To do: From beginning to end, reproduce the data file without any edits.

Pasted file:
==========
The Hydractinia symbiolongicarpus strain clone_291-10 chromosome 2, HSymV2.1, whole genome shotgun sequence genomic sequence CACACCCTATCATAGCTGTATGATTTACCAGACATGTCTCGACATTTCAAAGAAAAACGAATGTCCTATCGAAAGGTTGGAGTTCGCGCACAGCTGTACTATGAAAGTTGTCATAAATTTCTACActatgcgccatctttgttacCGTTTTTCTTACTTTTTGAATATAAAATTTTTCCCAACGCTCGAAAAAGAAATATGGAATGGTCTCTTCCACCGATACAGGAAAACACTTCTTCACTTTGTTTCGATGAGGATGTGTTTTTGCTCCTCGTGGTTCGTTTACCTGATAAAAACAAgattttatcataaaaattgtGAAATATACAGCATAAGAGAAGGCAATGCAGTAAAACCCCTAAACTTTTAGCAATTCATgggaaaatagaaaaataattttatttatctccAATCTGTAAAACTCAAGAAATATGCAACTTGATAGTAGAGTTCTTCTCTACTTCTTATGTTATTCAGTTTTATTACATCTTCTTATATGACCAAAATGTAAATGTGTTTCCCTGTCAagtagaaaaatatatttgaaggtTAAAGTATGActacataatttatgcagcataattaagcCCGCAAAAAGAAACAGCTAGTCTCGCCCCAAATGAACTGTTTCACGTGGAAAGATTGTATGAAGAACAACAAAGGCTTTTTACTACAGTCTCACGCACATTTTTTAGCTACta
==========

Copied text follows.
The Hydractinia symbiolongicarpus strain clone_291-10 chromosome 2, HSymV2.1, whole genome shotgun sequence genomic sequence CACACCCTATCATAGCTGTATGATTTACCAGACATGTCTCGACATTTCAAAGAAAAACGAATGTCCTATCGAAAGGTTGGAGTTCGCGCACAGCTGTACTATGAAAGTTGTCATAAATTTCTACActatgcgccatctttgttacCGTTTTTCTTACTTTTTGAATATAAAATTTTTCCCAACGCTCGAAAAAGAAATATGGAATGGTCTCTTCCACCGATACAGGAAAACACTTCTTCACTTTGTTTCGATGAGGATGTGTTTTTGCTCCTCGTGGTTCGTTTACCTGATAAAAACAAgattttatcataaaaattgtGAAATATACAGCATAAGAGAAGGCAATGCAGTAAAACCCCTAAACTTTTAGCAATTCATgggaaaatagaaaaataattttatttatctccAATCTGTAAAACTCAAGAAATATGCAACTTGATAGTAGAGTTCTTCTCTACTTCTTATGTTATTCAGTTTTATTACATCTTCTTATATGACCAAAATGTAAATGTGTTTCCCTGTCAagtagaaaaatatatttgaaggtTAAAGTATGActacataatttatgcagcataattaagcCCGCAAAAAGAAACAGCTAGTCTCGCCCCAAATGAACTGTTTCACGTGGAAAGATTGTATGAAGAACAACAAAGGCTTTTTACTACAGTCTCACGCACATTTTTTAGCTACta